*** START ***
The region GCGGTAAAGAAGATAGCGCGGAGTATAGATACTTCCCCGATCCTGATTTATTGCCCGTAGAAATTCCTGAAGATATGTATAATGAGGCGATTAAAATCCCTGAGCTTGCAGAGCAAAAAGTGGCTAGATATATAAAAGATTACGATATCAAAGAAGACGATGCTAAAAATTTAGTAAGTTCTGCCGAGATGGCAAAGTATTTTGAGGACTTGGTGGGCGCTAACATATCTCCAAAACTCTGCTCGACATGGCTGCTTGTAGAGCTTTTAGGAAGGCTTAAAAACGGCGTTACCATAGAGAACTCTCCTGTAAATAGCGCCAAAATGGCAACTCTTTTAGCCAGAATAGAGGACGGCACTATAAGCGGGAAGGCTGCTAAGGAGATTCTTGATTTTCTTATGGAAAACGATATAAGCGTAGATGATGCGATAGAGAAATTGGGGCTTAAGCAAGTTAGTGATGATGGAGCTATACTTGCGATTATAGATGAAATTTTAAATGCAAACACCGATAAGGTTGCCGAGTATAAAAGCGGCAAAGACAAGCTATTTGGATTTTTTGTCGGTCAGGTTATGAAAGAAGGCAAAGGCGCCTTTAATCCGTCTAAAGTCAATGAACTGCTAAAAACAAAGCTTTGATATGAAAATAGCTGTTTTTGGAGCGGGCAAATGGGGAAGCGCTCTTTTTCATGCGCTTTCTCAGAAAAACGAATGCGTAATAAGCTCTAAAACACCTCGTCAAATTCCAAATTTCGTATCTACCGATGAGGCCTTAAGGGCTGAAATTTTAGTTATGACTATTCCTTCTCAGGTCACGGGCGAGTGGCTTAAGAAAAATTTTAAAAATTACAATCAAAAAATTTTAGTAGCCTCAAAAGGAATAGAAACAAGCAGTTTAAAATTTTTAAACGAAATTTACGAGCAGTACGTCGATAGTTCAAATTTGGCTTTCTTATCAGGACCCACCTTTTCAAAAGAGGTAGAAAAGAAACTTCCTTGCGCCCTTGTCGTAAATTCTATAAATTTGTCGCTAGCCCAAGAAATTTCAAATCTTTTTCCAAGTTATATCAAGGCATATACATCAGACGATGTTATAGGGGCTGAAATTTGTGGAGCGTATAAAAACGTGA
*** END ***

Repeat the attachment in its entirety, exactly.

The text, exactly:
The region GCGGTAAAGAAGATAGCGCGGAGTATAGATACTTCCCCGATCCTGATTTATTGCCCGTAGAAATTCCTGAAGATATGTATAATGAGGCGATTAAAATCCCTGAGCTTGCAGAGCAAAAAGTGGCTAGATATATAAAAGATTACGATATCAAAGAAGACGATGCTAAAAATTTAGTAAGTTCTGCCGAGATGGCAAAGTATTTTGAGGACTTGGTGGGCGCTAACATATCTCCAAAACTCTGCTCGACATGGCTGCTTGTAGAGCTTTTAGGAAGGCTTAAAAACGGCGTTACCATAGAGAACTCTCCTGTAAATAGCGCCAAAATGGCAACTCTTTTAGCCAGAATAGAGGACGGCACTATAAGCGGGAAGGCTGCTAAGGAGATTCTTGATTTTCTTATGGAAAACGATATAAGCGTAGATGATGCGATAGAGAAATTGGGGCTTAAGCAAGTTAGTGATGATGGAGCTATACTTGCGATTATAGATGAAATTTTAAATGCAAACACCGATAAGGTTGCCGAGTATAAAAGCGGCAAAGACAAGCTATTTGGATTTTTTGTCGGTCAGGTTATGAAAGAAGGCAAAGGCGCCTTTAATCCGTCTAAAGTCAATGAACTGCTAAAAACAAAGCTTTGATATGAAAATAGCTGTTTTTGGAGCGGGCAAATGGGGAAGCGCTCTTTTTCATGCGCTTTCTCAGAAAAACGAATGCGTAATAAGCTCTAAAACACCTCGTCAAATTCCAAATTTCGTATCTACCGATGAGGCCTTAAGGGCTGAAATTTTAGTTATGACTATTCCTTCTCAGGTCACGGGCGAGTGGCTTAAGAAAAATTTTAAAAATTACAATCAAAAAATTTTAGTAGCCTCAAAAGGAATAGAAACAAGCAGTTTAAAATTTTTAAACGAAATTTACGAGCAGTACGTCGATAGTTCAAATTTGGCTTTCTTATCAGGACCCACCTTTTCAAAAGAGGTAGAAAAGAAACTTCCTTGCGCCCTTGTCGTAAATTCTATAAATTTGTCGCTAGCCCAAGAAATTTCAAATCTTTTTCCAAGTTATATCAAGGCATATACATCAGACGATGTTATAGGGGCTGAAATTTGTGGAGCGTATAAAAACGTGA